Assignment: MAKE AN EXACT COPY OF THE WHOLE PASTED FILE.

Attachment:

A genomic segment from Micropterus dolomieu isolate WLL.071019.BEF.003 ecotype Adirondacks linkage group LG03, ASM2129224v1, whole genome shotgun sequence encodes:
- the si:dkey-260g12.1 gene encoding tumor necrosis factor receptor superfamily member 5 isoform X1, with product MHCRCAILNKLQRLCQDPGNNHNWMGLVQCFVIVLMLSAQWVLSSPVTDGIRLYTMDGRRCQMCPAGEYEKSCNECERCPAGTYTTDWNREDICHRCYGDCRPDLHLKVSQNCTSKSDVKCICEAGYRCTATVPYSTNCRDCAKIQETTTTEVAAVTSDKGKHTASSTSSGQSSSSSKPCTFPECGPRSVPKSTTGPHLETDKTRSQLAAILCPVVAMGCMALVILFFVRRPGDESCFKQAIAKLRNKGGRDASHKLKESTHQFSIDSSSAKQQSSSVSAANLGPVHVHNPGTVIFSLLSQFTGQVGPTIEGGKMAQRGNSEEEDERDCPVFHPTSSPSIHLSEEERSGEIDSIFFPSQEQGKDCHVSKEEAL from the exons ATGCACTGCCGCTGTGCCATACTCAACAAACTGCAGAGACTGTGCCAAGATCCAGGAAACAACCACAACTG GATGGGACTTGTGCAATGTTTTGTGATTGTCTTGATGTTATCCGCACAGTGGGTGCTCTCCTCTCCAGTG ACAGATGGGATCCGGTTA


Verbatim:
A genomic segment from Micropterus dolomieu isolate WLL.071019.BEF.003 ecotype Adirondacks linkage group LG03, ASM2129224v1, whole genome shotgun sequence encodes:
- the si:dkey-260g12.1 gene encoding tumor necrosis factor receptor superfamily member 5 isoform X1, with product MHCRCAILNKLQRLCQDPGNNHNWMGLVQCFVIVLMLSAQWVLSSPVTDGIRLYTMDGRRCQMCPAGEYEKSCNECERCPAGTYTTDWNREDICHRCYGDCRPDLHLKVSQNCTSKSDVKCICEAGYRCTATVPYSTNCRDCAKIQETTTTEVAAVTSDKGKHTASSTSSGQSSSSSKPCTFPECGPRSVPKSTTGPHLETDKTRSQLAAILCPVVAMGCMALVILFFVRRPGDESCFKQAIAKLRNKGGRDASHKLKESTHQFSIDSSSAKQQSSSVSAANLGPVHVHNPGTVIFSLLSQFTGQVGPTIEGGKMAQRGNSEEEDERDCPVFHPTSSPSIHLSEEERSGEIDSIFFPSQEQGKDCHVSKEEAL from the exons ATGCACTGCCGCTGTGCCATACTCAACAAACTGCAGAGACTGTGCCAAGATCCAGGAAACAACCACAACTG GATGGGACTTGTGCAATGTTTTGTGATTGTCTTGATGTTATCCGCACAGTGGGTGCTCTCCTCTCCAGTG ACAGATGGGATCCGGTTA